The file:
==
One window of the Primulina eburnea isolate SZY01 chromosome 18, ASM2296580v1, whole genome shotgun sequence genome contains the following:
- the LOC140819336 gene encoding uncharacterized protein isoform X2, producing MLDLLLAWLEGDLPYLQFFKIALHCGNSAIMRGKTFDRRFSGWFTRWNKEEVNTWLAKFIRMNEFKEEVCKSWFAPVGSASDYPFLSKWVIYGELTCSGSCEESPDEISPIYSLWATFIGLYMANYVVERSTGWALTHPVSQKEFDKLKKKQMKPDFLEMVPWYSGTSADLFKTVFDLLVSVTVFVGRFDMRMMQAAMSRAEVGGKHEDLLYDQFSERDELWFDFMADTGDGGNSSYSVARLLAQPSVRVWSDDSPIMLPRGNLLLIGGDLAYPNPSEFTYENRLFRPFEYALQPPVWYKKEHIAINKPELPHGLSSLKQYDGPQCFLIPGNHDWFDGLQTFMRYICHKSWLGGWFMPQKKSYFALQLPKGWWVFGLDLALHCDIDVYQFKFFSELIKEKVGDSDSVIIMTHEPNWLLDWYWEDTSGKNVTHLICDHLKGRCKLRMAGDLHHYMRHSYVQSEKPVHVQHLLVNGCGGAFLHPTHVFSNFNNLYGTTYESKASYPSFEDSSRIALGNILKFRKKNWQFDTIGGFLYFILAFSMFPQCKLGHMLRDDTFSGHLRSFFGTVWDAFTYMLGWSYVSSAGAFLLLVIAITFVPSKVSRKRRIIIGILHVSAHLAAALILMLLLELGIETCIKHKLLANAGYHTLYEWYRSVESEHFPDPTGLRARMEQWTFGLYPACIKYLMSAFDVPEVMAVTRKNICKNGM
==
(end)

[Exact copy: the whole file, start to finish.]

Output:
One window of the Primulina eburnea isolate SZY01 chromosome 18, ASM2296580v1, whole genome shotgun sequence genome contains the following:
- the LOC140819336 gene encoding uncharacterized protein isoform X2, producing MLDLLLAWLEGDLPYLQFFKIALHCGNSAIMRGKTFDRRFSGWFTRWNKEEVNTWLAKFIRMNEFKEEVCKSWFAPVGSASDYPFLSKWVIYGELTCSGSCEESPDEISPIYSLWATFIGLYMANYVVERSTGWALTHPVSQKEFDKLKKKQMKPDFLEMVPWYSGTSADLFKTVFDLLVSVTVFVGRFDMRMMQAAMSRAEVGGKHEDLLYDQFSERDELWFDFMADTGDGGNSSYSVARLLAQPSVRVWSDDSPIMLPRGNLLLIGGDLAYPNPSEFTYENRLFRPFEYALQPPVWYKKEHIAINKPELPHGLSSLKQYDGPQCFLIPGNHDWFDGLQTFMRYICHKSWLGGWFMPQKKSYFALQLPKGWWVFGLDLALHCDIDVYQFKFFSELIKEKVGDSDSVIIMTHEPNWLLDWYWEDTSGKNVTHLICDHLKGRCKLRMAGDLHHYMRHSYVQSEKPVHVQHLLVNGCGGAFLHPTHVFSNFNNLYGTTYESKASYPSFEDSSRIALGNILKFRKKNWQFDTIGGFLYFILAFSMFPQCKLGHMLRDDTFSGHLRSFFGTVWDAFTYMLGWSYVSSAGAFLLLVIAITFVPSKVSRKRRIIIGILHVSAHLAAALILMLLLELGIETCIKHKLLANAGYHTLYEWYRSVESEHFPDPTGLRARMEQWTFGLYPACIKYLMSAFDVPEVMAVTRKNICKNGM